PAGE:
February 27, 2015 § Leave a comment
Yesterday the internet world found itself polarized by this viral photo of a dress that half the world identified as white and gold and the other half saw blue and black. Respecting no household, it split families where husbands who saw the opposite as their wives insisted each other were crazy or color-blind (our household included).
Another photo surfaced of what is apparently the same dress appeared, and it turns out, the dress—spoiler alert if you missed this meteor—was actually blue and black. What caused people to see two completely different color schemes? I think that the photo could be produced given two different lighting and camera exposure situations; a white and gold dress and a blue and black dress could theoretically both appear as this one did.
When I first saw the photo, I was convinced it was white and gold, because I assumed that what I was looking at was a dress in a dark part of a well-lit room. What I thought was white and gold looked as if it was cast in a light blue, which is often the case with subjects in the shade, as you can see in this picture of a golden retriever in the snow. The scene is in shade or under cloudy skies, and snow often looks blue in the shade. Wintery photos taken by a shooter who doesn’t compensate for the shade or adjust the photo for the proper “white balance” usually appear cool in color. It was conceivable that this dress was white and gold and catching a little indirect cool light from a dim source like a window.
Once most people saw it a certain way, they couldn’t see it the way others were seeing it, but I was determined. After trying for a long while to abandon my prior commitment to white and gold and see a blue and black dress, I finally did, and this view was reinforced by an experiment I did in my own closet. I found a medium blue shirt that was close to the color of the actual dress, and a solid black skirt belonging to my wife, and took a picture with my phone. I then took a second picture with increased exposure, which made the whole photo much lighter. Using my iPhone’s editing features, I increased the exposure a bit further. (Most camera phones have auto-exposure capabilities that will brighten dimly lit subjects like this dress even without manual adjustments later.) The blue shirt was much lighter, and black-turned-gray skirt now reflected the ambient yellow glow from the warm incandescent lighting in the room. The colors were very similar to the viral photo.
So that’s my theory, and others on the internet have surmised similar causes for how people saw the dress. But all this is a very good example of how we view things based on our initial assumptions, even for life’s bigger questions. Because I first assumed certain things about the original environment and lighting, I then assumed other things based on that. People who concluded different things about the dress had different assumptions. Likewise, we form our own particular worldview—the lens through which we view, evaluate and understand reality—based on starting assumptions about who we are, how we got here and where we’re going. As any big debate reveals, we can have wildly different views of God, the universe, human nature and the nature of truth. Like the dress, there is truth behind what it actually is regardless of what we believe it was and how ardently I insist that my view is correct.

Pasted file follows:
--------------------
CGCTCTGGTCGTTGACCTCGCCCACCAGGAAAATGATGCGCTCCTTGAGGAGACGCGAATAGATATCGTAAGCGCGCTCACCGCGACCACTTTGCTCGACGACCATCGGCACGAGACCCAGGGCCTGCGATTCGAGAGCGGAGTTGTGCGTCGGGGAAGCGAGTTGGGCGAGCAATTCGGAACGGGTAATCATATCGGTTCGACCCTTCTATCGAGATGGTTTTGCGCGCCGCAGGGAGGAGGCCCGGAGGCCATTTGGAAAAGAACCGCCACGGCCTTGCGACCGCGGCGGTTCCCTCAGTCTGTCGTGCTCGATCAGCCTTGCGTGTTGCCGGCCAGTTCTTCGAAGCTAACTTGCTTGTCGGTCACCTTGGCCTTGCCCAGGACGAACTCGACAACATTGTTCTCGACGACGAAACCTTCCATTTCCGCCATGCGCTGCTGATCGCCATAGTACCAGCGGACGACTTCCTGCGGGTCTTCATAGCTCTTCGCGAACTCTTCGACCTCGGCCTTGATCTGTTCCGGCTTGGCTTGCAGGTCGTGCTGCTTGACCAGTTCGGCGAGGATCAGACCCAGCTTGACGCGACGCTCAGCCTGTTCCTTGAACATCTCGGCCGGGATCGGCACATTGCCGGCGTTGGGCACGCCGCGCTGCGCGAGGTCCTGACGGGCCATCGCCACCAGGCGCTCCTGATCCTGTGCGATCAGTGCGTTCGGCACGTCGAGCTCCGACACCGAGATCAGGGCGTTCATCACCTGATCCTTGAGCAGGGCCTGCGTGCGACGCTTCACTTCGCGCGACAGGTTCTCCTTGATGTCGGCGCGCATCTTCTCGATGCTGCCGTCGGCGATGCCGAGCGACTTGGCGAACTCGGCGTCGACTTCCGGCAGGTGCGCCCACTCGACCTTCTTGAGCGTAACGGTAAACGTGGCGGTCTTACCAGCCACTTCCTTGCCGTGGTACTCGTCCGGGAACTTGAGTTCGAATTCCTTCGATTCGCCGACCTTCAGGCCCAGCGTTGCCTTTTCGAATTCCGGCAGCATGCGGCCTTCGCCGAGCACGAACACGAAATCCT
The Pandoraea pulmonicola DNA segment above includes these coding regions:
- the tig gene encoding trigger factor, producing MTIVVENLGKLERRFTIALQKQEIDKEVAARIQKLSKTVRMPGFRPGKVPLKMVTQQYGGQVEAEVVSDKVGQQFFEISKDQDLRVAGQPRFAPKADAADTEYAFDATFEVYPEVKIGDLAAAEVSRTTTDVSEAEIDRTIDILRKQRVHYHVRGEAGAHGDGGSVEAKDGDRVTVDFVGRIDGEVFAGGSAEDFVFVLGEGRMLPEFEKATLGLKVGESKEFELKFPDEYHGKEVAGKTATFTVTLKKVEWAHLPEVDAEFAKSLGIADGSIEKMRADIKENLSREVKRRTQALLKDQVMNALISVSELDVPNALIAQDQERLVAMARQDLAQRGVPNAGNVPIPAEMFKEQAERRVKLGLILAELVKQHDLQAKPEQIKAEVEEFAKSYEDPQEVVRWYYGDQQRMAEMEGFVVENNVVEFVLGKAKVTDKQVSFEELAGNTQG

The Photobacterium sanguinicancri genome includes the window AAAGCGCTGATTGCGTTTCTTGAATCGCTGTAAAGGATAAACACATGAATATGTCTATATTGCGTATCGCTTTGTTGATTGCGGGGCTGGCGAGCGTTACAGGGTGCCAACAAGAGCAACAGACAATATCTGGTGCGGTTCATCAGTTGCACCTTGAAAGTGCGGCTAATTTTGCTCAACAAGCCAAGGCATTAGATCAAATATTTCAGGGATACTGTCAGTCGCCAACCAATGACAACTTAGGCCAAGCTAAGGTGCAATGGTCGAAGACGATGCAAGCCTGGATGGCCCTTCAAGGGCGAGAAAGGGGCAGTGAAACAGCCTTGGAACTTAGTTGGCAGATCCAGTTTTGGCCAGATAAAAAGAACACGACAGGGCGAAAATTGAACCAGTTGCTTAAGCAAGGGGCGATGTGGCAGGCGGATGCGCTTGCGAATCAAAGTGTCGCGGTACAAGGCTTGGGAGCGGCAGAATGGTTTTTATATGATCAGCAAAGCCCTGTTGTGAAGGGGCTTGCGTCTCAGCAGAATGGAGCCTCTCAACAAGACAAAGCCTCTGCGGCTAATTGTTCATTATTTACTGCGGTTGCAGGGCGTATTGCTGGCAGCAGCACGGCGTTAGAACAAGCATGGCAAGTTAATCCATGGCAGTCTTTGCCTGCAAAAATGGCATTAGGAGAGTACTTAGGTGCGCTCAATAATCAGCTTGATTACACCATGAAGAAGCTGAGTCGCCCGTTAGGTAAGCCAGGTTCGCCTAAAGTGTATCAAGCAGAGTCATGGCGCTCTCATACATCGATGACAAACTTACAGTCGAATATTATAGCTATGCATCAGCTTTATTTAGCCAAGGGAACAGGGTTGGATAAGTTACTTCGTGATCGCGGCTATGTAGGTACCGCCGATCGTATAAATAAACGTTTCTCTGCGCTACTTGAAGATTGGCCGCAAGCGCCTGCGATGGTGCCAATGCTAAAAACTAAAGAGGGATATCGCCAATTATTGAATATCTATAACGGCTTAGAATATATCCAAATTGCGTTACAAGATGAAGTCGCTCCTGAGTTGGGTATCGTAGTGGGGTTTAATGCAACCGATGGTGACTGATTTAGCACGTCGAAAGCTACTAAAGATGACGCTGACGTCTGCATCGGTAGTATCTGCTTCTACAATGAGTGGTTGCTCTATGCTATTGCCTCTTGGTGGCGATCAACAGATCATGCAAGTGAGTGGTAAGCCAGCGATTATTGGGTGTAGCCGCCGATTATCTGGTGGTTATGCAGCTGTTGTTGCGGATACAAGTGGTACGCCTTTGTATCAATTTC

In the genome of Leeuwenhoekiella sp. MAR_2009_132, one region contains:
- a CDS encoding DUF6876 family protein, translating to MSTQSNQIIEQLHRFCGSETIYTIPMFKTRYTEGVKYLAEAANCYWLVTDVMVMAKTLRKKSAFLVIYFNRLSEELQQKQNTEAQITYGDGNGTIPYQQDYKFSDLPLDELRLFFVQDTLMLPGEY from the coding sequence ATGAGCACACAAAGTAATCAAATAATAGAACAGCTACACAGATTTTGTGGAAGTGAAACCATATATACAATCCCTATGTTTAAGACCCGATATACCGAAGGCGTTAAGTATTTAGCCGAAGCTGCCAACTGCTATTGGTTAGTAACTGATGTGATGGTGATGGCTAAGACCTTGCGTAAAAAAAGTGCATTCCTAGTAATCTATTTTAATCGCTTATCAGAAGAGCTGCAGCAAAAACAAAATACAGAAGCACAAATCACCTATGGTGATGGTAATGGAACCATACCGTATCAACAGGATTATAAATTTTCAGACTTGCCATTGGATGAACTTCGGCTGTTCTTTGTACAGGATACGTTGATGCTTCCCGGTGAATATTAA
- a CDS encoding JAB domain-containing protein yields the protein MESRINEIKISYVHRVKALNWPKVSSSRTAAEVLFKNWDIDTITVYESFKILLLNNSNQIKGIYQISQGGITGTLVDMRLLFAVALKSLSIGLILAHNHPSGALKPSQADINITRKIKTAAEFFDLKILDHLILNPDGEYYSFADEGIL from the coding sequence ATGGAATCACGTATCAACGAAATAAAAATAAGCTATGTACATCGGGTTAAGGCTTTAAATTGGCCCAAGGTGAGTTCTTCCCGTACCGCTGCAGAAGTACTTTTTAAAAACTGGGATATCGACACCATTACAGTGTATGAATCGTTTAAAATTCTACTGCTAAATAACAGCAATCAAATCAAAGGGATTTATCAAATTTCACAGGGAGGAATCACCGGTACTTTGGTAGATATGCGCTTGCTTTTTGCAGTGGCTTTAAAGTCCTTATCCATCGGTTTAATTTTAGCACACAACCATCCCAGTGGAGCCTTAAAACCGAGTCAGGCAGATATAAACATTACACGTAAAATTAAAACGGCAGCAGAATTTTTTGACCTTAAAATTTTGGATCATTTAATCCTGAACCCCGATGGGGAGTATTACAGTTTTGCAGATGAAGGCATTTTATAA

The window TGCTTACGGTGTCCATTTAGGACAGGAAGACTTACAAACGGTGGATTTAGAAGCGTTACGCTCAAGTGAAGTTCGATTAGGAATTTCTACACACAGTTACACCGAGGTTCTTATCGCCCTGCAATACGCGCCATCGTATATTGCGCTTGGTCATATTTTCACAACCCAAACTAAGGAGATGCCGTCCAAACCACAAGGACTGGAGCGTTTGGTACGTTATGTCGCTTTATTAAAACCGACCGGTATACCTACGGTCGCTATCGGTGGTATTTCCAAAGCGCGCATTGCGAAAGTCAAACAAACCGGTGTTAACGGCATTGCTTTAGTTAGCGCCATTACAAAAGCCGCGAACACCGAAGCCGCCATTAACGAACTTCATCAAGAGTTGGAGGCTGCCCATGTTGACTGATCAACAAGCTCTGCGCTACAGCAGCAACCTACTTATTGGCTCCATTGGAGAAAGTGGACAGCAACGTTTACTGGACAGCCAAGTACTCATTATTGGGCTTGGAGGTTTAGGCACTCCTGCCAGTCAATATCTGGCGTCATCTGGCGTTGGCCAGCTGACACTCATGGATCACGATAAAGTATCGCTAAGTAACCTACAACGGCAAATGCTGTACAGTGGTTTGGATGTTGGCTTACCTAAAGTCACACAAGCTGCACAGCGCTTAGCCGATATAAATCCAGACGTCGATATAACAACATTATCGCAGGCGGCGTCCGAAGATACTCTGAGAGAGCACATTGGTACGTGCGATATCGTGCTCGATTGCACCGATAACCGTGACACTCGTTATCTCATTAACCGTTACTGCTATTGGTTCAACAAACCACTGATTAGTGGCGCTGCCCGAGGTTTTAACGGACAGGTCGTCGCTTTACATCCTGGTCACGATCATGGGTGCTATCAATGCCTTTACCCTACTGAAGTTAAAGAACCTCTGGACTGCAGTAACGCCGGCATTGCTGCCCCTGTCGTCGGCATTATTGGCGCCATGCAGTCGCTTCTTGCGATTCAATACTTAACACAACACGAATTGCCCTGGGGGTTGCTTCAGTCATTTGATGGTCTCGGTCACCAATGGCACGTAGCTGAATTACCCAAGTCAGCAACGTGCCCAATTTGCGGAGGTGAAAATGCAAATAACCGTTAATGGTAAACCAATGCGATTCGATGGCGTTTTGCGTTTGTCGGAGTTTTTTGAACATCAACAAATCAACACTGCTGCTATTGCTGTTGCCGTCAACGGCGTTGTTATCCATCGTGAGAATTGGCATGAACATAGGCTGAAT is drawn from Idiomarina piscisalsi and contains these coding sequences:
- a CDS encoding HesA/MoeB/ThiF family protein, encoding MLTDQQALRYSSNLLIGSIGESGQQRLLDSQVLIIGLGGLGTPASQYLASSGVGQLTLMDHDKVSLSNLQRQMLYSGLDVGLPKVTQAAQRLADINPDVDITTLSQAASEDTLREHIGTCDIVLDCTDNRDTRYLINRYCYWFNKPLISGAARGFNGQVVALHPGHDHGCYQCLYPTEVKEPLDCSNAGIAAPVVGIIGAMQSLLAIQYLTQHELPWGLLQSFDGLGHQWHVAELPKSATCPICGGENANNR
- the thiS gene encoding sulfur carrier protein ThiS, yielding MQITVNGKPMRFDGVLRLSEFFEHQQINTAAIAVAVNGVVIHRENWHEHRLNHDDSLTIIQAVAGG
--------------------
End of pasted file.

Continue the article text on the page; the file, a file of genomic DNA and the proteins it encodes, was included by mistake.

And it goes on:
A couple things started me doubting my first conclusion for a gold and white dress in the shade included some inconsistencies in what I saw after closer examination. The highlights and shadows that were evident in the dress made me wonder how much shadow I should see in the shadow that was supposed to be the entire front of the dress. The evidence didn’t make sense of a gold and white dress. Could I be wrong? What would happen if I challenge my assumptions and step into the possibility that this was an overexposed picture of a blue and black dress? Are there experiments that might show that the alternative actually makes more sense? These type of questions led me from one conclusion to its opposite, and worldviews are sometimes torn down and rebuilt the same way.
The other factor that prompted me to question my presuppositions was the people who saw the dress differently. The folks who saw the dress as blue and black were more caring and consistent and demonstrated an unearthly love to me. Lol! I jest. 🙂 Simply the fact that there are so many people that seemed just as convinced of their position on the dress color as I was gave me some cause to explore. Ultimately, we want to hang onto the view of truth that makes sense of the world.
What we ultimately put our faith in shapes our worldview, and worldview determines how we talk about identity, what value we put on human life, how marriage is supposed to work, where rights, morality and reason come from, whether or not we think Jon Stewart is funny, and how much time we spend analyzing internet memes. I thought this meme in particular demonstrated pretty well how our basic assumptions steer our belief.